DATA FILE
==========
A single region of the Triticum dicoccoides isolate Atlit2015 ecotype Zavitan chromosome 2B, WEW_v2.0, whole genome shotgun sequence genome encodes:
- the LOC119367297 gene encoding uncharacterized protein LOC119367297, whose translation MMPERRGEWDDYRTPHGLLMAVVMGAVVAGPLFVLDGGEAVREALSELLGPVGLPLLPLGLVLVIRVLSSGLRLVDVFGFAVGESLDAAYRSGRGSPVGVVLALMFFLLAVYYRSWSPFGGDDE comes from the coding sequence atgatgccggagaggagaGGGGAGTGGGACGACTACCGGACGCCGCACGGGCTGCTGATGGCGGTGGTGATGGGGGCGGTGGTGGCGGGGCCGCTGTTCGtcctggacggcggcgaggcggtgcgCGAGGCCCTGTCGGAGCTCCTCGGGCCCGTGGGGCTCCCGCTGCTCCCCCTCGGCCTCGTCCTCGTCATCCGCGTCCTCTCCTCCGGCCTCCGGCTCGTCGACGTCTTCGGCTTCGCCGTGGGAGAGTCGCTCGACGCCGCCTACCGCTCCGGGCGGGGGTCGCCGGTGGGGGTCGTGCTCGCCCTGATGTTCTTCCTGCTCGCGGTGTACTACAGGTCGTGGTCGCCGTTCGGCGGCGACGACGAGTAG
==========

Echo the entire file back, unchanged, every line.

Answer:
A single region of the Triticum dicoccoides isolate Atlit2015 ecotype Zavitan chromosome 2B, WEW_v2.0, whole genome shotgun sequence genome encodes:
- the LOC119367297 gene encoding uncharacterized protein LOC119367297, whose translation MMPERRGEWDDYRTPHGLLMAVVMGAVVAGPLFVLDGGEAVREALSELLGPVGLPLLPLGLVLVIRVLSSGLRLVDVFGFAVGESLDAAYRSGRGSPVGVVLALMFFLLAVYYRSWSPFGGDDE comes from the coding sequence atgatgccggagaggagaGGGGAGTGGGACGACTACCGGACGCCGCACGGGCTGCTGATGGCGGTGGTGATGGGGGCGGTGGTGGCGGGGCCGCTGTTCGtcctggacggcggcgaggcggtgcgCGAGGCCCTGTCGGAGCTCCTCGGGCCCGTGGGGCTCCCGCTGCTCCCCCTCGGCCTCGTCCTCGTCATCCGCGTCCTCTCCTCCGGCCTCCGGCTCGTCGACGTCTTCGGCTTCGCCGTGGGAGAGTCGCTCGACGCCGCCTACCGCTCCGGGCGGGGGTCGCCGGTGGGGGTCGTGCTCGCCCTGATGTTCTTCCTGCTCGCGGTGTACTACAGGTCGTGGTCGCCGTTCGGCGGCGACGACGAGTAG